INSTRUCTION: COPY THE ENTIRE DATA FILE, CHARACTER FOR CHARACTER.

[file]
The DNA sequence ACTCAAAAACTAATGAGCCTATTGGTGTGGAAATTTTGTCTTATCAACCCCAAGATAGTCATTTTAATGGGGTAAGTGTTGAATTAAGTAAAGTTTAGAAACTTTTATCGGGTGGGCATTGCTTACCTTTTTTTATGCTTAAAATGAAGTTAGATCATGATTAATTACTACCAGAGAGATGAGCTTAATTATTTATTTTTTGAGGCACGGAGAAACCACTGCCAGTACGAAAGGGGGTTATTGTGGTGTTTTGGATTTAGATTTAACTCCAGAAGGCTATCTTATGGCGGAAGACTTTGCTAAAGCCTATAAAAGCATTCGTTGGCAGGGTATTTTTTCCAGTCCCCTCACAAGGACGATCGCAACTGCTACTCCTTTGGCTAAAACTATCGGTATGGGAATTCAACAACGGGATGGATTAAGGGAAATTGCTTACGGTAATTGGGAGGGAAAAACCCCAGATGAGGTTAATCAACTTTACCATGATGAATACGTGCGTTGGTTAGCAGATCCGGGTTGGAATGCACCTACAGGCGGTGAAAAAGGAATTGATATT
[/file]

The DNA sequence ACTCAAAAACTAATGAGCCTATTGGTGTGGAAATTTTGTCTTATCAACCCCAAGATAGTCATTTTAATGGGGTAAGTGTTGAATTAAGTAAAGTTTAGAAACTTTTATCGGGTGGGCATTGCTTACCTTTTTTTATGCTTAAAATGAAGTTAGATCATGATTAATTACTACCAGAGAGATGAGCTTAATTATTTATTTTTTGAGGCACGGAGAAACCACTGCCAGTACGAAAGGGGGTTATTGTGGTGTTTTGGATTTAGATTTAACTCCAGAAGGCTATCTTATGGCGGAAGACTTTGCTAAAGCCTATAAAAGCATTCGTTGGCAGGGTATTTTTTCCAGTCCCCTCACAAGGACGATCGCAACTGCTACTCCTTTGGCTAAAACTATCGGTATGGGAATTCAACAACGGGATGGATTAAGGGAAATTGCTTACGGTAATTGGGAGGGAAAAACCCCAGATGAGGTTAATCAACTTTACCATGATGAATACGTGCGTTGGTTAGCAGATCCGGGTTGGAATGCACCTACAGGCGGTGAAAAAGGAATTGATATT